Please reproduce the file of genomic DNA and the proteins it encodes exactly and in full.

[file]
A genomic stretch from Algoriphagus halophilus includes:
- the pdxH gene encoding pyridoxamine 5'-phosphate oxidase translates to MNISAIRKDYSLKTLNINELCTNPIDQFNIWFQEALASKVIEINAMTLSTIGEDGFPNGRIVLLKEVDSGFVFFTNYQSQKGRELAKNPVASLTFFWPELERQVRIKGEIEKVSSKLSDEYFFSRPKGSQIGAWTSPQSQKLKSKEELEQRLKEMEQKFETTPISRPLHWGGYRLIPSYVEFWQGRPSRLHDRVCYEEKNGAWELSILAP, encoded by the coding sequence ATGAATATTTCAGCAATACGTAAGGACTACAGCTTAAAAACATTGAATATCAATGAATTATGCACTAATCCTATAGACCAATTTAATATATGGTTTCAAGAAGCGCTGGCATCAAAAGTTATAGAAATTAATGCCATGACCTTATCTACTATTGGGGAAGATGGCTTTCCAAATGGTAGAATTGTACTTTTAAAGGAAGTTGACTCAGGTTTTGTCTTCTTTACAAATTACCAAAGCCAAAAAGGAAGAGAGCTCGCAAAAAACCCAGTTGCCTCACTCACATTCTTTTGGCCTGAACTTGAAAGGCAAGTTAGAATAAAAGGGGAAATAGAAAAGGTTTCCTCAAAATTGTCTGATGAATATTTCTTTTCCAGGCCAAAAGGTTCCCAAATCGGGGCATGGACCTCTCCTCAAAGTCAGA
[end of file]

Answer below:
A genomic stretch from Algoriphagus halophilus includes:
- the pdxH gene encoding pyridoxamine 5'-phosphate oxidase translates to MNISAIRKDYSLKTLNINELCTNPIDQFNIWFQEALASKVIEINAMTLSTIGEDGFPNGRIVLLKEVDSGFVFFTNYQSQKGRELAKNPVASLTFFWPELERQVRIKGEIEKVSSKLSDEYFFSRPKGSQIGAWTSPQSQKLKSKEELEQRLKEMEQKFETTPISRPLHWGGYRLIPSYVEFWQGRPSRLHDRVCYEEKNGAWELSILAP, encoded by the coding sequence ATGAATATTTCAGCAATACGTAAGGACTACAGCTTAAAAACATTGAATATCAATGAATTATGCACTAATCCTATAGACCAATTTAATATATGGTTTCAAGAAGCGCTGGCATCAAAAGTTATAGAAATTAATGCCATGACCTTATCTACTATTGGGGAAGATGGCTTTCCAAATGGTAGAATTGTACTTTTAAAGGAAGTTGACTCAGGTTTTGTCTTCTTTACAAATTACCAAAGCCAAAAAGGAAGAGAGCTCGCAAAAAACCCAGTTGCCTCACTCACATTCTTTTGGCCTGAACTTGAAAGGCAAGTTAGAATAAAAGGGGAAATAGAAAAGGTTTCCTCAAAATTGTCTGATGAATATTTCTTTTCCAGGCCAAAAGGTTCCCAAATCGGGGCATGGACCTCTCCTCAAAGTCAGA